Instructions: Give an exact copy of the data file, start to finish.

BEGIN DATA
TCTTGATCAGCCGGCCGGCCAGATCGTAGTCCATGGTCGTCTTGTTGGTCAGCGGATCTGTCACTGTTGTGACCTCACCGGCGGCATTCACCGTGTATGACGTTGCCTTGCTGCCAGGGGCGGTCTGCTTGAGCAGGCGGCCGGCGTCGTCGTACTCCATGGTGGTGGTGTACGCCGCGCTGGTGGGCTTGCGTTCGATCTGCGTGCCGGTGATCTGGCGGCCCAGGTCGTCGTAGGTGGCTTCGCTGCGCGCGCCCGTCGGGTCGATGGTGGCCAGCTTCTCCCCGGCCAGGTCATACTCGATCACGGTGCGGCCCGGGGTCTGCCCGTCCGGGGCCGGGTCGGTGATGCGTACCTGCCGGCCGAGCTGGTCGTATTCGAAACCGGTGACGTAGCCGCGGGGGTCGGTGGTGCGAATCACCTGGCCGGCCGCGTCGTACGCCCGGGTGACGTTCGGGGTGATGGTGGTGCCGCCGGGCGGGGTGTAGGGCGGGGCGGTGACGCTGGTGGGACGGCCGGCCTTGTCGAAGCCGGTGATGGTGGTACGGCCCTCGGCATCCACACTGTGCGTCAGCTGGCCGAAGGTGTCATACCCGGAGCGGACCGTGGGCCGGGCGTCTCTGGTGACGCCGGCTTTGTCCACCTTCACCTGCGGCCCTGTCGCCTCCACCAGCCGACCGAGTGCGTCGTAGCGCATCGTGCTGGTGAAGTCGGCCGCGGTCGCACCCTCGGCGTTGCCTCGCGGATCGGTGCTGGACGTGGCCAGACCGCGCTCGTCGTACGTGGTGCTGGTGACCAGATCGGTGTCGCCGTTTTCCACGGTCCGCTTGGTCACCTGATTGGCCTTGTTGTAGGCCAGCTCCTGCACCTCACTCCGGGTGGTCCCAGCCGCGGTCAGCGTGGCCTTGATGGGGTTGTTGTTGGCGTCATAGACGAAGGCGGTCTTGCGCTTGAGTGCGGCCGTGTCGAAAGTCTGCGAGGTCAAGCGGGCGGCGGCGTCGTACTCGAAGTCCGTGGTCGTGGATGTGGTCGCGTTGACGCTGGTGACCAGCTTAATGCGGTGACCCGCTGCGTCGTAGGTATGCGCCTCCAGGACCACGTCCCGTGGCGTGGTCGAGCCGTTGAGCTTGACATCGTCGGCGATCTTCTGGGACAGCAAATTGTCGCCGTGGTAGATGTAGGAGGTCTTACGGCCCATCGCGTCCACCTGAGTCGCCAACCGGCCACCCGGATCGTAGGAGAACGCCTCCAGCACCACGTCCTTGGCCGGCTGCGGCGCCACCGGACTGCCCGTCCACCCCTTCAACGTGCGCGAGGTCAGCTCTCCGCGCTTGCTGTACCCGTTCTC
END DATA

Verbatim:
TCTTGATCAGCCGGCCGGCCAGATCGTAGTCCATGGTCGTCTTGTTGGTCAGCGGATCTGTCACTGTTGTGACCTCACCGGCGGCATTCACCGTGTATGACGTTGCCTTGCTGCCAGGGGCGGTCTGCTTGAGCAGGCGGCCGGCGTCGTCGTACTCCATGGTGGTGGTGTACGCCGCGCTGGTGGGCTTGCGTTCGATCTGCGTGCCGGTGATCTGGCGGCCCAGGTCGTCGTAGGTGGCTTCGCTGCGCGCGCCCGTCGGGTCGATGGTGGCCAGCTTCTCCCCGGCCAGGTCATACTCGATCACGGTGCGGCCCGGGGTCTGCCCGTCCGGGGCCGGGTCGGTGATGCGTACCTGCCGGCCGAGCTGGTCGTATTCGAAACCGGTGACGTAGCCGCGGGGGTCGGTGGTGCGAATCACCTGGCCGGCCGCGTCGTACGCCCGGGTGACGTTCGGGGTGATGGTGGTGCCGCCGGGCGGGGTGTAGGGCGGGGCGGTGACGCTGGTGGGACGGCCGGCCTTGTCGAAGCCGGTGATGGTGGTACGGCCCTCGGCATCCACACTGTGCGTCAGCTGGCCGAAGGTGTCATACCCGGAGCGGACCGTGGGCCGGGCGTCTCTGGTGACGCCGGCTTTGTCCACCTTCACCTGCGGCCCTGTCGCCTCCACCAGCCGACCGAGTGCGTCGTAGCGCATCGTGCTGGTGAAGTCGGCCGCGGTCGCACCCTCGGCGTTGCCTCGCGGATCGGTGCTGGACGTGGCCAGACCGCGCTCGTCGTACGTGGTGCTGGTGACCAGATCGGTGTCGCCGTTTTCCACGGTCCGCTTGGTCACCTGATTGGCCTTGTTGTAGGCCAGCTCCTGCACCTCACTCCGGGTGGTCCCAGCCGCGGTCAGCGTGGCCTTGATGGGGTTGTTGTTGGCGTCATAGACGAAGGCGGTCTTGCGCTTGAGTGCGGCCGTGTCGAAAGTCTGCGAGGTCAAGCGGGCGGCGGCGTCGTACTCGAAGTCCGTGGTCGTGGATGTGGTCGCGTTGACGCTGGTGACCAGCTTAATGCGGTGACCCGCTGCGTCGTAGGTATGCGCCTCCAGGACCACGTCCCGTGGCGTGGTCGAGCCGTTGAGCTTGACATCGTCGGCGATCTTCTGGGACAGCAAATTGTCGCCGTGGTAGATGTAGGAGGTCTTACGGCCCATCGCGTCCACCTGAGTCGCCAACCGGCCACCCGGATCGTAGGAGAACGCCTCCAGCACCACGTCCTTGGCCGGCTGCGGCGCCACCGGACTGCCCGTCCACCCCTTCAACGTGCGCGAGGTCAGCTCTCCGCGCTTGCTGTACCCGTTCTC